Scientists in India Create Sensor to Detect Bacteria Quickly

Working in collaboration with the Photonics Research Center at the University of Quebec in Outaouais, scientists from the Indian Institute of Technology Kanpur, in the northern state of Uttar Pradesh, have built a sensor that can detect the presence of Escherichia coli in food and water in under 20 minutes, much faster than traditional laboratory tests.

Bacteria

Bacteriophages used in the device bond to the surface of an optical fiber, grab E.coli bacteria from a sample, and keep them attached. When a beam of light strikes the surface, the presence of E.coli shifts the wavelength in a telltale sign of bacterial contamination. An additional optical component cancels out temperature-induced shifts, reports the Economic Times. By changing the bacteriophage in the sensor, other strains of bacteria can also be detected, the scientists report.

The team members that worked on this project are Krishnendu Dandapat, Saurabh Mani Tripathi, Yasser Chinifooroshan, Wojtek J. Bock, and Predrag Mikulic.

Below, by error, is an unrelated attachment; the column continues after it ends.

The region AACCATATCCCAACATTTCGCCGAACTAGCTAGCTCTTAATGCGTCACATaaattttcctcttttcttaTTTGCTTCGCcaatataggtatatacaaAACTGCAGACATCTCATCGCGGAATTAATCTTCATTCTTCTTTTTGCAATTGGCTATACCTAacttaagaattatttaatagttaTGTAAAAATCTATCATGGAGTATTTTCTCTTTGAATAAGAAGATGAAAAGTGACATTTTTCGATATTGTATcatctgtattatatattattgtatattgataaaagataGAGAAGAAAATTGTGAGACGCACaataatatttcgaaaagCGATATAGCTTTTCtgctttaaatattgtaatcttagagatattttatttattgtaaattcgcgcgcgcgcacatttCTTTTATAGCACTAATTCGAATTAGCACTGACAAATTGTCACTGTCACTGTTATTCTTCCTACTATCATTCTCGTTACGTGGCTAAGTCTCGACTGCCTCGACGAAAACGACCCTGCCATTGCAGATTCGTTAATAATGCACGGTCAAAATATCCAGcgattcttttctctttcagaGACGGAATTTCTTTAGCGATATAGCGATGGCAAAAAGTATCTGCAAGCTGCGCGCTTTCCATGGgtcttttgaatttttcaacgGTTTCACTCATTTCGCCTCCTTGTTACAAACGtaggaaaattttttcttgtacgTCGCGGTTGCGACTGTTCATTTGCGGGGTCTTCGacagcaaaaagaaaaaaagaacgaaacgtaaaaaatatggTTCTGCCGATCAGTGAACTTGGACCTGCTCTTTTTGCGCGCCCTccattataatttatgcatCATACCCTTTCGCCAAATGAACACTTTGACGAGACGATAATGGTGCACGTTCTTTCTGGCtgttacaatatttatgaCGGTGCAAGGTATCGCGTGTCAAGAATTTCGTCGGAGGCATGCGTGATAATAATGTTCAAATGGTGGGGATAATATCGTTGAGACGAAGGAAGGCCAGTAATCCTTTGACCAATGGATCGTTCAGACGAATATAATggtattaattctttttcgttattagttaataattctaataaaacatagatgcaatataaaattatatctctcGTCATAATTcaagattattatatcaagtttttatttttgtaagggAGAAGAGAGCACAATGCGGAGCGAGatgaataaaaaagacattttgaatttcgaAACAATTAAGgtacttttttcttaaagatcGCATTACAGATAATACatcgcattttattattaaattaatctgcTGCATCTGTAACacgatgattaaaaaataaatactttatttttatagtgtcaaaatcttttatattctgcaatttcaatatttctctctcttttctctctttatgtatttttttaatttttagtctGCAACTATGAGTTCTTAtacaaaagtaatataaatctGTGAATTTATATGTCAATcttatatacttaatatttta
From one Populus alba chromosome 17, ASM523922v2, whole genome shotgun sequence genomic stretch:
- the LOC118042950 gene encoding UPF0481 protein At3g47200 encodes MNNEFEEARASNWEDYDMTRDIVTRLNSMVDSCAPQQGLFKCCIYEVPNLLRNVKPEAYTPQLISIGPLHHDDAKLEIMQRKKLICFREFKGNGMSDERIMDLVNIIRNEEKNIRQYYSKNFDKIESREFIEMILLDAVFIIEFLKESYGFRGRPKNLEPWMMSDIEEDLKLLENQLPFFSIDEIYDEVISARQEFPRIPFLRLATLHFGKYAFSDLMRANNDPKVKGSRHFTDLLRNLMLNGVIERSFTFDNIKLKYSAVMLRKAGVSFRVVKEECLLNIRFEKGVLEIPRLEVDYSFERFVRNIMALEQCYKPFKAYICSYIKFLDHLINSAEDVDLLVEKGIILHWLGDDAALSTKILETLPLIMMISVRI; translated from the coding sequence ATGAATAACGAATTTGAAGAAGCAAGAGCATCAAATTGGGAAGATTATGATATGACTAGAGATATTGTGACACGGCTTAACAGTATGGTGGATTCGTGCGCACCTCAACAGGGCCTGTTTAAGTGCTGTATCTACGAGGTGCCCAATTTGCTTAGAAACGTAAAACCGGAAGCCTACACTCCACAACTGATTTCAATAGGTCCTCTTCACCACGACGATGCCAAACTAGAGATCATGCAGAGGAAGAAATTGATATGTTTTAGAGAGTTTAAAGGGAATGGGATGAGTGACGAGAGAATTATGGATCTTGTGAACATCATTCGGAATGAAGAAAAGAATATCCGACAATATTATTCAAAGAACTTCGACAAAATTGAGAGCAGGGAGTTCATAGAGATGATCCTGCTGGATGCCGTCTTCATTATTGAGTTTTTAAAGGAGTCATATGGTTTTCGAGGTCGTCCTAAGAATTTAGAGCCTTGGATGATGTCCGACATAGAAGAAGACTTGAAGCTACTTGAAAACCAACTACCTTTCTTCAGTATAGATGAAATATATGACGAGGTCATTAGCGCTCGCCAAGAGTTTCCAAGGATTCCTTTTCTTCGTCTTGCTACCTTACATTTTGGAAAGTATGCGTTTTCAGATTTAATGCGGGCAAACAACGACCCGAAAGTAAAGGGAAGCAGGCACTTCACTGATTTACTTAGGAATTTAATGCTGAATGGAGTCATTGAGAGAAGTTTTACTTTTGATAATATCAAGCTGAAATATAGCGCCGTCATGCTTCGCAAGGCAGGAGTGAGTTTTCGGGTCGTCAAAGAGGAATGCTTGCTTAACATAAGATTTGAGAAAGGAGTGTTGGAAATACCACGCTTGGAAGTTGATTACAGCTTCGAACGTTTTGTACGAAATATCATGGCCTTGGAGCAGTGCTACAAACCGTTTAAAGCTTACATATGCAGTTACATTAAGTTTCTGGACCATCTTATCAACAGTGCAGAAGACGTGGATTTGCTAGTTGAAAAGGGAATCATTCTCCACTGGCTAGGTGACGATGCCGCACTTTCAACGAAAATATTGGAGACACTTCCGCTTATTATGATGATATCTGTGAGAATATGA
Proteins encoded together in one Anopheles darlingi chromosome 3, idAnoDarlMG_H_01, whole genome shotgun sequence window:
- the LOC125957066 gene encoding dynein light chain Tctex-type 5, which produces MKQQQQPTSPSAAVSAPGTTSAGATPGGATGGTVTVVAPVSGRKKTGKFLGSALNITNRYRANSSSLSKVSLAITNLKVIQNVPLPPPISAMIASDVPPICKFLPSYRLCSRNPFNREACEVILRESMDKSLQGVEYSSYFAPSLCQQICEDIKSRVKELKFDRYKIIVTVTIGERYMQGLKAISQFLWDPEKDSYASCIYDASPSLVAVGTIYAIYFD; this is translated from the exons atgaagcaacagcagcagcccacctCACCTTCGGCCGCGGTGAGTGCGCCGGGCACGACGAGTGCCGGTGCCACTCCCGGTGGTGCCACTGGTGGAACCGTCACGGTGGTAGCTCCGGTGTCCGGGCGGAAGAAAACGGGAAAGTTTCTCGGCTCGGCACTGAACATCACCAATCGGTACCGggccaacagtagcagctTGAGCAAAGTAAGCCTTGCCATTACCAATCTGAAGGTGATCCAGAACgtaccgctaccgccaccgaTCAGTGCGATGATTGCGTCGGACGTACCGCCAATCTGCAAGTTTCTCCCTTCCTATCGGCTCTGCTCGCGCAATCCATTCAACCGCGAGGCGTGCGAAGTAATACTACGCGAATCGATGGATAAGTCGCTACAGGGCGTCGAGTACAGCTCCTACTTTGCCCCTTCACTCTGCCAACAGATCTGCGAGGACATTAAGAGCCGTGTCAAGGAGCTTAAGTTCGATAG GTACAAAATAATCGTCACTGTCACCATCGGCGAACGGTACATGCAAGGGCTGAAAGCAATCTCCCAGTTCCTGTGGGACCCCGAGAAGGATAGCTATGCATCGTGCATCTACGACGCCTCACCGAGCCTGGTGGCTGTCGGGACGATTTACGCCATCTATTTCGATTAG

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Posted on by Gunjan Bagla
Gunjan Bagla
California-based management consultant Gunjan Bagla runs Amritt, a consulting firm helping American companies to succeed in India. Amritt is the trusted advisor for India market research, India business development, India market entry, Global Engineering, Global Technology Scouting, India R&D and Open Innovation. Gunjan is author of "Business in 21st Century India: How to Profit Today from Tomorrow’s Most Exciting Market" (Hachette Book Group, 2008), Amazon's top rated title on the subject. He has appeared as the India Expert on BBC Television, Bloomberg TV, Fox Cable Business and has been quoted in the New York Times, the Los Angeles Times, the Hollywood Reporter and Business Week for his expertise on India.

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